So, there is scope in the basic talent of Beverley Knight, but as far as this album is concerned, I found nothing to actually enjoy. I shall not be playing it again.

For reference, full track-listing:

1. Intro (Good Morning World)
2. Made It Back
3. Rewind (Find A Way)
4. Damn
5. A.W.O.L.
6. Sista, Sista
7. Strong Hand
8. Greatest Day
9. That's Alright
10. Tomorrow
11. Send Me, Move Me, Love Me
12. The Need Of You
13. Good Morning World
14. Made It Back 99 (Good Times Mix) feat Redman
15. A.W.O.L. (Jus Bounc Mix)
16. Greatest Day (Classic Mix)

- GV -

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"Surfacing"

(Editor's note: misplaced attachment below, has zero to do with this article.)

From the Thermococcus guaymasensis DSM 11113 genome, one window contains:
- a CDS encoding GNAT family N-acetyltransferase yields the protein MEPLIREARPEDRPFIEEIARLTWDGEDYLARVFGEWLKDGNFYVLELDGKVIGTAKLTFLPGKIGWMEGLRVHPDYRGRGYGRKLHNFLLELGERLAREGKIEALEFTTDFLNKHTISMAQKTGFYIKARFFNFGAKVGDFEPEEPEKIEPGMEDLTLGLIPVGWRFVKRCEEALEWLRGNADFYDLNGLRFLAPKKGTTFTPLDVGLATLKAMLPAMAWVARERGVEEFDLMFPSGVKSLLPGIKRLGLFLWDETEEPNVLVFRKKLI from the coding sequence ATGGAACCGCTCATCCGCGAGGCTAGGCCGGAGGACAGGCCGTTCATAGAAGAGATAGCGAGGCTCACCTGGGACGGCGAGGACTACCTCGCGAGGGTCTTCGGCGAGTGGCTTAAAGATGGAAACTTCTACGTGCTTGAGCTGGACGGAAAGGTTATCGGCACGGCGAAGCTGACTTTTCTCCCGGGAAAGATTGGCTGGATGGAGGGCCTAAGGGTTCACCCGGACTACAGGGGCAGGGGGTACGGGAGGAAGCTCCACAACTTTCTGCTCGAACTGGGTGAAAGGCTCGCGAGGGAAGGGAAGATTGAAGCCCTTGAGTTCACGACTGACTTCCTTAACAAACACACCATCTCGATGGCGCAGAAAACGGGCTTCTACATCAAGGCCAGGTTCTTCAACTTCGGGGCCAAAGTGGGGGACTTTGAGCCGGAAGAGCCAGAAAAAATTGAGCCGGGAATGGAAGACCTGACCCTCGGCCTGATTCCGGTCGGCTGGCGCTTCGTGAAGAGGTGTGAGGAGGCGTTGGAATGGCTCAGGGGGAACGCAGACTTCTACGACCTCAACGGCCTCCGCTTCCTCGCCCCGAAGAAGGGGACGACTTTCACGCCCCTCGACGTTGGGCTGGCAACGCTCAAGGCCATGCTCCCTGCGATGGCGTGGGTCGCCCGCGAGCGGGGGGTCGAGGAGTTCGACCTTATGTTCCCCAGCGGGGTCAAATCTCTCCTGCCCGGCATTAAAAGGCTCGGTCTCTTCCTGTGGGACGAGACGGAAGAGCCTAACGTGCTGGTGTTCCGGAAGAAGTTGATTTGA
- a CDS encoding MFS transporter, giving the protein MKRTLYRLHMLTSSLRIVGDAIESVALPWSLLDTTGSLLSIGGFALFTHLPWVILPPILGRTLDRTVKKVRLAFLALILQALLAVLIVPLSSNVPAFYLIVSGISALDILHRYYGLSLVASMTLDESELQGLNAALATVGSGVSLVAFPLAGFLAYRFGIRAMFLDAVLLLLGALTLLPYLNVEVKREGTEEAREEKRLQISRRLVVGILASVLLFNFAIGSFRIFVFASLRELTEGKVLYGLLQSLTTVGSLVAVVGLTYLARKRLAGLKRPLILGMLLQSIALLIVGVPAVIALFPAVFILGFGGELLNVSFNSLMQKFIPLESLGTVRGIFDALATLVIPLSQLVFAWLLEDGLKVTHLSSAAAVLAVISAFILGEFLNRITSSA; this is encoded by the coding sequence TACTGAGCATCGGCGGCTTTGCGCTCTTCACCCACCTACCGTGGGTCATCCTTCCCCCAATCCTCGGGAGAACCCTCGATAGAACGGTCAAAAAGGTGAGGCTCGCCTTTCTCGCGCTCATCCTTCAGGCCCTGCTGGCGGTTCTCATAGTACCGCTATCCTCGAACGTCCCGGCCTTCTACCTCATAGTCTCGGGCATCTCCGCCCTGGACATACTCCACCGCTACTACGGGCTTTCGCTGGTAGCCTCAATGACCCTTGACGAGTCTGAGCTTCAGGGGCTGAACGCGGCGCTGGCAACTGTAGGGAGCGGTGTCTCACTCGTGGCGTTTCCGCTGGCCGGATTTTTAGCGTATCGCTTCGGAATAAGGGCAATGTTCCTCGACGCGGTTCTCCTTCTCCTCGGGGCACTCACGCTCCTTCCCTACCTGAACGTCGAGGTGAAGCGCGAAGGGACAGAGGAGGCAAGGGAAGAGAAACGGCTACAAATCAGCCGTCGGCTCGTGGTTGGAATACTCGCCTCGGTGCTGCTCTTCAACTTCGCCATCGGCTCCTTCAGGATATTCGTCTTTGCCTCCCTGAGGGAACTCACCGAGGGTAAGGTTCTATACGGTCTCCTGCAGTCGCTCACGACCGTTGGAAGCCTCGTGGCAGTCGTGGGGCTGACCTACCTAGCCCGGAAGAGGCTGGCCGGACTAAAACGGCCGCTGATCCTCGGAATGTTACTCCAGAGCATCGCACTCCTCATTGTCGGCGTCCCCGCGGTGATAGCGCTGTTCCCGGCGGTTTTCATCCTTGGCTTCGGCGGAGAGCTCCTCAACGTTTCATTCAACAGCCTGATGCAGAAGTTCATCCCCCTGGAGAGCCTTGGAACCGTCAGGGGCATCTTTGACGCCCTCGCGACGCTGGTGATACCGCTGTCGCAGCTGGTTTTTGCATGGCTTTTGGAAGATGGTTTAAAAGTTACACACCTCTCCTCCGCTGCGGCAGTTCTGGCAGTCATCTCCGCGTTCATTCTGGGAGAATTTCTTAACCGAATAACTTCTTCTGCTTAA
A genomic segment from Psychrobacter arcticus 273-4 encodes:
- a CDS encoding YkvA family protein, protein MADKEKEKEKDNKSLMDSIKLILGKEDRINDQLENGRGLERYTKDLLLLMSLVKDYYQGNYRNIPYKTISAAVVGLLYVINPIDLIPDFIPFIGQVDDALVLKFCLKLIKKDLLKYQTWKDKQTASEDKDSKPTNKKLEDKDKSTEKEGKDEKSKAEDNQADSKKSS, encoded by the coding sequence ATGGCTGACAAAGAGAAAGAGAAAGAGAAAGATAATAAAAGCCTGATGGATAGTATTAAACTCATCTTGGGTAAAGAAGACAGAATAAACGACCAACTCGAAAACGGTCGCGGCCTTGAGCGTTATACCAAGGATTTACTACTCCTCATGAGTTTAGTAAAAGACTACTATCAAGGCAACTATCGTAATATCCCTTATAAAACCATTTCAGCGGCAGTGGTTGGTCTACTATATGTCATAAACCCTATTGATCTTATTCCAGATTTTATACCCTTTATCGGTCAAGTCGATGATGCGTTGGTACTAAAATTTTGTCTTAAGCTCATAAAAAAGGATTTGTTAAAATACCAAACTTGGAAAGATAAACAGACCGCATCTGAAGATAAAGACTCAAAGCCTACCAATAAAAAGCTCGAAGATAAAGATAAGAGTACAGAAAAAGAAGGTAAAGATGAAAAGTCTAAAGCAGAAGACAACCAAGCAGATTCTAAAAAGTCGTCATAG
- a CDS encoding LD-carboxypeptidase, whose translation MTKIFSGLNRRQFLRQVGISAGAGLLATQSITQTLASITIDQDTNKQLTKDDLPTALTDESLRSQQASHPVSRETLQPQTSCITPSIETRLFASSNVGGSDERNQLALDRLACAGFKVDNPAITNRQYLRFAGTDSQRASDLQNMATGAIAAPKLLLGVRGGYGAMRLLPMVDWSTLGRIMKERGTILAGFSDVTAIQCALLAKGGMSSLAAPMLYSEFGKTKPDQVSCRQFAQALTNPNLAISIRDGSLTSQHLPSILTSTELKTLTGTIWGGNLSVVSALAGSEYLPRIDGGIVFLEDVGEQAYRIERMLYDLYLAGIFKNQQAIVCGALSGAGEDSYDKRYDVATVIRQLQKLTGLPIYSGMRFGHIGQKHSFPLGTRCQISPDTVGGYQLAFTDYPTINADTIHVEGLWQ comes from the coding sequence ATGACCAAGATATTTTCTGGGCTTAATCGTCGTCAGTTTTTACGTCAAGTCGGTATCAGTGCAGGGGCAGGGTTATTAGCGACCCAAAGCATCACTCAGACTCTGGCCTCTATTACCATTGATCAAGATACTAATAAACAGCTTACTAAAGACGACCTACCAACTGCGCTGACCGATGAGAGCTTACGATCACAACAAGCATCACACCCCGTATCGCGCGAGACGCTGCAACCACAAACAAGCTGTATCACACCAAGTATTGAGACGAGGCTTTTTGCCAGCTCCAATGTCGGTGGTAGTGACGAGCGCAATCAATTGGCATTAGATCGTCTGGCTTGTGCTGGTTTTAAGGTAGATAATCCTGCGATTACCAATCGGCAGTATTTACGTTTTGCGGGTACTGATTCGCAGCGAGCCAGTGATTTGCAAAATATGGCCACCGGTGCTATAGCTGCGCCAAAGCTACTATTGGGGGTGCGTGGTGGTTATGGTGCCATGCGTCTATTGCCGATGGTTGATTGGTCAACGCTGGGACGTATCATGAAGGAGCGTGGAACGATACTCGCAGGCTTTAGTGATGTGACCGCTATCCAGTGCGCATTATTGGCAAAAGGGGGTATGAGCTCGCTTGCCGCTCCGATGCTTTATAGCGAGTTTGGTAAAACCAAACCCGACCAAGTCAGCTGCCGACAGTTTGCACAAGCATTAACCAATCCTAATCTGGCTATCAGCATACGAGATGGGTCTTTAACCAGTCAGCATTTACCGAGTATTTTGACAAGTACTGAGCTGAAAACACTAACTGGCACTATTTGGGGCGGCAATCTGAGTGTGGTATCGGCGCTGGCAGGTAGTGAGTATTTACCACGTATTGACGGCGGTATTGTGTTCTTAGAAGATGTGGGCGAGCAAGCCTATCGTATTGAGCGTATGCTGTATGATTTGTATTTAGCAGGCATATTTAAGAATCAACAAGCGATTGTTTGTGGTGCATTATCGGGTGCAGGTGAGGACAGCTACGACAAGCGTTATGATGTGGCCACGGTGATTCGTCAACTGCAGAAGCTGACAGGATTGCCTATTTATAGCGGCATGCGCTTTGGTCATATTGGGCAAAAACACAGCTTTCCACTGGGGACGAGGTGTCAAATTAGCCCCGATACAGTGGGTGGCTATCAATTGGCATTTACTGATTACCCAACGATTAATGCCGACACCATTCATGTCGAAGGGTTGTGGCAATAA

Sarah McLachlan

Arista; 07822 - 18970 - 2

Performance: Star (605 bytes)Star (605 bytes)Star (605 bytes)Star (605 bytes)
Audio: Star (605 bytes)Star (605 bytes)Star (605 bytes)Star (605 bytes)

Sometimes, recommendations come my way: 'How about reviewing such and such an album by Mr/Mrs/Ms X?'. Well, this was the case with Ms. McLachlan's "Surfacing" album, and I am pleased that the idea was passed on to me. She has a gorgeous voice, but interestingly, track 10 is an instrumental. She wrote or co-wrote all of the songs and plays guitar and piano throughout. Clearly a very talented lady.

Overall, the album is a rock-based small-combo assemblage of slowish-tempo tracks and most, like track 4 "Adia", have the strength to be released as singles. In fact, I could only really pick out track 8, "Black & White" as being at all weak. Unlike the bulk of the album, this track has more of a 'funk' style to it, which I feel does not fit well into Sarah's style.